The outcry on this one is larger and rightly so. The Chicago Tribune ran an article Friday highlighting (or should it be lowlighting) some of the shennanigans IDEM has been playing with US Steel. It not only showed what their plans were for the future, it brought into focus what they haven't been doing for several years. Its as though they want to be exposed as incompetent; mission accomplished!

A few excerpts from the Chicago Tribune story on the subject.

Federal regulators are sending their Indiana counterparts back to the drawing board to ensure that the Gary Works, one of the largest polluters in the Great Lakes basin, cuts the amount of toxic chemicals and heavy metals flowing into a Lake Michigan tributary.

Responding to a Tribune story about a new water permit for the massive steel mill, the U.S. Environmental Protection Agency said Friday it has blocked the proposal, which would scrap, relax or omit limits on pollution the U.S. Steel Corp. mill dumps into the Grand Calumet River before it empties into the lake.
The letter, dated Oct. 1 but not made public until now, chided the Indiana Department of Environmental Management for giving U.S. Steel five years to limit several pollutants, including mercury, lead, cyanide, ammonia and a cancer-causing chemical called benzo(a)pyrene.

Federal regulators also criticized Indiana for failing to set more stringent pollution standards that would help clean up the Grand Calumet, one of the most contaminated waterways in the Great Lakes region.

"They have to do more to protect water quality," said Peter Swenson, chief of the water permits section in the EPA's Chicago office.
Federal law requires states to renew water permits every five years to meet the Clean Water Act goal of eliminating pollution. But Indiana hasn't reissued a permit for the Gary Works since 1994.
The latest fight about a Lake Michigan polluter comes three months after Indiana regulators gave a BP refinery in nearby Whiting permission to significantly increase pollution discharged into the lake, the source of drinking water for Chicago and scores of other communities.

Faced with a storm of public protest and threats of legal action, BP later backed down and promised to meet the more stringent pollution limits in its old permit.
"People in the Great Lakes region no longer are going to tolerate these attempts to look the other way or wait another five years for things to get better," U.S. Sen. Dick Durbin (D-Ill.) said in an interview. "It would be helpful if Indiana officials would get with the program and realize Lake Michigan shouldn't be a dumping ground."

If it wasn't so sad it would be funny. What were they thinking?

Idaho Governor Leans Away From Mercury Emissions

Idaho Governor C.L. "Butch" Otter continues the push of former Governor Jim Risch to keep Idaho out of the mercury "cap-and-trade" program, thus eliminating any chance of a coal fired power plant being built in the State. Currently Idaho has no such plants and thus has a Federally allocated mercury emission allowance of zero. In order for any new plants to be constructed they would have to offset their emissions by purchasing credits. But if they opt out of the program then no credits can be purchased and no plants can be built.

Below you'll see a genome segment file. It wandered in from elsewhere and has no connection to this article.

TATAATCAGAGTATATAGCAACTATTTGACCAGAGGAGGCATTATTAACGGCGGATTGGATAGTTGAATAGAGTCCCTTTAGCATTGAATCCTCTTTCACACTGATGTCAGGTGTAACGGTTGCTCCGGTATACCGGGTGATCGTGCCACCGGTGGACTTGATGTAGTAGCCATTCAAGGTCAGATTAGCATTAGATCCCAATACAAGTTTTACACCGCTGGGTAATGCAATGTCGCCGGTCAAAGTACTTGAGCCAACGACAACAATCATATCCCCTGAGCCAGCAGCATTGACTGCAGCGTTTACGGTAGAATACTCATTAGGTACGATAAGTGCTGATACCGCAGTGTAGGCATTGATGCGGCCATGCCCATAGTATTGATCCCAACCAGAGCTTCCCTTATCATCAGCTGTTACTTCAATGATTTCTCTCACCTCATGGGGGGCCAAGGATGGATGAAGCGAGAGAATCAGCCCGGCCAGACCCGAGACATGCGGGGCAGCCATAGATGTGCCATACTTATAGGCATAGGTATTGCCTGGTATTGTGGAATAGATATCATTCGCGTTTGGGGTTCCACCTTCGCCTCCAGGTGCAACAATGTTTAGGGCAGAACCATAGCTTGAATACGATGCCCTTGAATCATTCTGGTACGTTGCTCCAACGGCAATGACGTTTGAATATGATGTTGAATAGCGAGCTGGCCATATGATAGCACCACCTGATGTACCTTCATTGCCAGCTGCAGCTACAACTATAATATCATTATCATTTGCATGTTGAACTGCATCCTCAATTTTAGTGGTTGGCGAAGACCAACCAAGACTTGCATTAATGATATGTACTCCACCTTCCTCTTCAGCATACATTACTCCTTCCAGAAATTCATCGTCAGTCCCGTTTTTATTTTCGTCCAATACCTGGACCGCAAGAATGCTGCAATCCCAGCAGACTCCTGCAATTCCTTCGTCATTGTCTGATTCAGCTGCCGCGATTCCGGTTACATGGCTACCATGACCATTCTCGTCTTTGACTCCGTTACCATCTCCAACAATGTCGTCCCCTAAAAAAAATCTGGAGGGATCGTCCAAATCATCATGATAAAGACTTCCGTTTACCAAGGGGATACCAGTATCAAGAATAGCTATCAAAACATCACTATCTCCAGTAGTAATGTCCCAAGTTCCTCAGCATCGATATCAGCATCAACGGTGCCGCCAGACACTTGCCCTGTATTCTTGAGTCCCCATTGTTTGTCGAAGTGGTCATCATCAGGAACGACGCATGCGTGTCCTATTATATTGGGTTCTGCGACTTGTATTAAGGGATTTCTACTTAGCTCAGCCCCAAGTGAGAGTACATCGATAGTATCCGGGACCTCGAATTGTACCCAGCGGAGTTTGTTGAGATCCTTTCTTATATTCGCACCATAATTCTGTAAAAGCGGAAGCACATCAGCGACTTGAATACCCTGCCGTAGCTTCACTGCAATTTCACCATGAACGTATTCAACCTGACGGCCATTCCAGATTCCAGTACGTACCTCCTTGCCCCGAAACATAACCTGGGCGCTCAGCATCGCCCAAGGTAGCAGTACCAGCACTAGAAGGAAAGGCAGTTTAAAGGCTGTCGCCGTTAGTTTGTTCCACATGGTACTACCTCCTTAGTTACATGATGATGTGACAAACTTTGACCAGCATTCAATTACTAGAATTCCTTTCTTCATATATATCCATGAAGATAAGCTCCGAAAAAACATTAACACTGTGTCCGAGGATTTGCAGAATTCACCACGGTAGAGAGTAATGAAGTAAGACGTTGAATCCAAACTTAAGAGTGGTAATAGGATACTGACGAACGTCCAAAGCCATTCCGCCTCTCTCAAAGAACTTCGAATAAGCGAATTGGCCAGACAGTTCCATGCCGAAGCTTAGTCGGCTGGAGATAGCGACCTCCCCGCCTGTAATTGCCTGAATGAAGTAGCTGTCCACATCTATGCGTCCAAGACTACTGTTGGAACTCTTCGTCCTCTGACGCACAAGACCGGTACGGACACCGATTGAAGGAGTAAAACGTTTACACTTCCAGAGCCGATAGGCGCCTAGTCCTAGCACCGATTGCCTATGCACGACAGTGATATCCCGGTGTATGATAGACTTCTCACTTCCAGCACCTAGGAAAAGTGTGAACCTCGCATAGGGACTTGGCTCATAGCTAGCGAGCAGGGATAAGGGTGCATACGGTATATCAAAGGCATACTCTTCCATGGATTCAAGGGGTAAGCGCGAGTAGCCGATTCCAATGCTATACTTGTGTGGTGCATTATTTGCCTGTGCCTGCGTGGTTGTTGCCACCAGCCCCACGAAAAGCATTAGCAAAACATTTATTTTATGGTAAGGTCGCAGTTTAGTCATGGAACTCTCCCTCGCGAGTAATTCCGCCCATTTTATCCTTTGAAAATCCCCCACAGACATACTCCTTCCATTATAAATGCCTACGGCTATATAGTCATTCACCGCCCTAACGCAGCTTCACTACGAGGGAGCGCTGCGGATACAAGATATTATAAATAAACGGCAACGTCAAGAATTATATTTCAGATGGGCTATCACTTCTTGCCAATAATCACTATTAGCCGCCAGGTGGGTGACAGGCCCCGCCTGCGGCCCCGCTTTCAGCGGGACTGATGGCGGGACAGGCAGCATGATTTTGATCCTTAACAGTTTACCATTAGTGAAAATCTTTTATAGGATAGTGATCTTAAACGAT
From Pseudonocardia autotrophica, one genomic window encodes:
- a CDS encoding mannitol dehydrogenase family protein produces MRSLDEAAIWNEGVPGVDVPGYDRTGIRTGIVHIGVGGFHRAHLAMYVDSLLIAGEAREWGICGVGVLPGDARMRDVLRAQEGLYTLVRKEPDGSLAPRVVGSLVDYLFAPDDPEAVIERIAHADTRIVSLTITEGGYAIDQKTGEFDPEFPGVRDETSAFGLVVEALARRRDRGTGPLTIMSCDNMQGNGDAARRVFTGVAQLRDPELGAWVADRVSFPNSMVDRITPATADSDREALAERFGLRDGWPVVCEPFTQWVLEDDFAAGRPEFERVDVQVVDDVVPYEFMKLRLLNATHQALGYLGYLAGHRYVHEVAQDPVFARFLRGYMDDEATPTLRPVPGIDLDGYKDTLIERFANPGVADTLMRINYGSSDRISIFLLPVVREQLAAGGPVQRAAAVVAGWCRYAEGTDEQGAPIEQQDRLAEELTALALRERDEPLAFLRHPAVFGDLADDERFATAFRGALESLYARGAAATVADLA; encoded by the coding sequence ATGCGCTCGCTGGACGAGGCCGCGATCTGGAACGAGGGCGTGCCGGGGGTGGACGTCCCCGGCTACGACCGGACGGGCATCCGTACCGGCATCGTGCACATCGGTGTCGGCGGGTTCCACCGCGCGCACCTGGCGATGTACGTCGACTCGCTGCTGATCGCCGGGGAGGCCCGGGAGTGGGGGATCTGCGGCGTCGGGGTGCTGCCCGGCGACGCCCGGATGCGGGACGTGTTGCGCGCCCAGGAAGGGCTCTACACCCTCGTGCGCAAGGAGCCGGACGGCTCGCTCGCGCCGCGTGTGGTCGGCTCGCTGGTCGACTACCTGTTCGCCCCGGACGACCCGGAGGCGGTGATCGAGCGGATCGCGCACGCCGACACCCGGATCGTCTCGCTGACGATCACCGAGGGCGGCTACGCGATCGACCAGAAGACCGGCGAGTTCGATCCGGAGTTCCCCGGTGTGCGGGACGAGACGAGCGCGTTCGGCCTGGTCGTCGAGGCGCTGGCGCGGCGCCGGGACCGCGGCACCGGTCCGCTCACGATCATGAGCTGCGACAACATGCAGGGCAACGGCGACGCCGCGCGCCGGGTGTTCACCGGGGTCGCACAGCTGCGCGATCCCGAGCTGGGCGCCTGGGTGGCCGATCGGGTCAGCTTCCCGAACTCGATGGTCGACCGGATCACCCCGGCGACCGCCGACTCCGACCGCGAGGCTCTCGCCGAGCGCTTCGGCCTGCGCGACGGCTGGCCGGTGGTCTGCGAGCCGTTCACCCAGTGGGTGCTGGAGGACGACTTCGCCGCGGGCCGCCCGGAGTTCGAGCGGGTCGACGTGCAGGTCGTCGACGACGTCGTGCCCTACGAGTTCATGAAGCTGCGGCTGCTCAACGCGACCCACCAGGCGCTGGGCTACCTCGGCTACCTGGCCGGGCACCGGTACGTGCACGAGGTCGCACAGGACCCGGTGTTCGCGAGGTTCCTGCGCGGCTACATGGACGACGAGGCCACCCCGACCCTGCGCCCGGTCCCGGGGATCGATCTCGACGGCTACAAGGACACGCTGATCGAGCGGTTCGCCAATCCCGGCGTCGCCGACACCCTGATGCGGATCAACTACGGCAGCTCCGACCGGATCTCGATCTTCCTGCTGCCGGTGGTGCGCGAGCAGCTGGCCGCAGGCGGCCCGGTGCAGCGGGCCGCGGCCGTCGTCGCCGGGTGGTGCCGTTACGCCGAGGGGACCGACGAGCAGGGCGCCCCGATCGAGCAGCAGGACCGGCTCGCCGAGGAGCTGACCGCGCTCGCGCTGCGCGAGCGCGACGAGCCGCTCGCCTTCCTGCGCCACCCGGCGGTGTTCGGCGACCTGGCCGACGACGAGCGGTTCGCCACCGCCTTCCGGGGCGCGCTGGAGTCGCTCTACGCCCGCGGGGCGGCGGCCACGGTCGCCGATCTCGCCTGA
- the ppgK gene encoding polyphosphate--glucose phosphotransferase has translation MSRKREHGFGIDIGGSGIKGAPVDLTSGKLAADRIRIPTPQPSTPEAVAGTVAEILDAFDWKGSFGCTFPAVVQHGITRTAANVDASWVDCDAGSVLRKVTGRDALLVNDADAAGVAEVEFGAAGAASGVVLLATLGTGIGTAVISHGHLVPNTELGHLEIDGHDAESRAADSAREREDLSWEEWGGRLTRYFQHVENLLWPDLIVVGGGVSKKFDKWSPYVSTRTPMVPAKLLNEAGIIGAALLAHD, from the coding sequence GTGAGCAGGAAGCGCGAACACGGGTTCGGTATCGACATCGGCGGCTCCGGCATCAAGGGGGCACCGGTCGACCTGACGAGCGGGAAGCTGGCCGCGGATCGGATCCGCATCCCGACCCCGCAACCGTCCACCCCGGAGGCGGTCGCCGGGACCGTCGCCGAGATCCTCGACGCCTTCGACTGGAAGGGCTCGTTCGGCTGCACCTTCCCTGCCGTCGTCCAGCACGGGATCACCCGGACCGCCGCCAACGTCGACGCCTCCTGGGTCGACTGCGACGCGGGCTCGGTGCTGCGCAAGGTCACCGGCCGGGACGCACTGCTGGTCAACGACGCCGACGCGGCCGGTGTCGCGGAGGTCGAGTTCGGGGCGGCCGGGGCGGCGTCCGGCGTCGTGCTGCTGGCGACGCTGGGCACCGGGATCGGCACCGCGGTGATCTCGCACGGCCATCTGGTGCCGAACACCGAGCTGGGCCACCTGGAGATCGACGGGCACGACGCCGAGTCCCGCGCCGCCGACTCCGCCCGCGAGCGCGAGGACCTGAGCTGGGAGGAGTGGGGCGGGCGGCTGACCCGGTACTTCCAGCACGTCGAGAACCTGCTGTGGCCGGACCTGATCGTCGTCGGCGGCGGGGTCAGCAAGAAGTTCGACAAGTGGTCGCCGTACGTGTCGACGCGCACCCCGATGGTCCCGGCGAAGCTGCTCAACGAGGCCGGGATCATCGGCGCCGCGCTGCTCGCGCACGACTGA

An excerpt from the Magic Valley Times News follows;

Idaho should not join a proposed federal mercury cap-and-trade program, at least for now, Gov. C.L. "Butch" Otter told the Idaho Department of Environmental Quality Board in a letter dated earlier this month.

The Idaho Legislature and former Gov. Jim Risch took steps last year to keep the Gem State out of the federal program and coal-fired power plants - major emitters of mercury - out of Idaho. But the board has re-examined the issue in recent months, prompting some to speculate the DEQ is interested in joining the program and opening the door for coal-based energy production.

Otter's letter could slam that door.

"I believe it was the right decision at that time," Otter said of the Legislature's actions against mercury, "and I believe it is still the appropriate course of action for the near future."

The federal cap-and-trade program limits the amount of mercury each state can emit, but allows states below the cap to trade their emissions allowances to other states.

The program, which the Bush administration expects will lower nationwide emissions from 48 tons to 15 tons a year, is on hold pending a lawsuit.

Otter wants the board to postpone considering the program at least until the lawsuit is resolved. Meanwhile, he encouraged the DEQ to study mercury in Idaho, a state with no coal-fired power plants or other major mercury emitters but high concentrations of mercury in some areas.

The rest of the article can be read here.

Thursday, October 4, 2007

As Expected, Indiana Chooses Federal Plan

There were no surprises yesterday when the Indiana Pollution Control Board opted to stick with Federal CAMR standards rather than adopt their own tougher mercury laws. The vote was overwhelmingly in favor, 11-1, but there was some debate.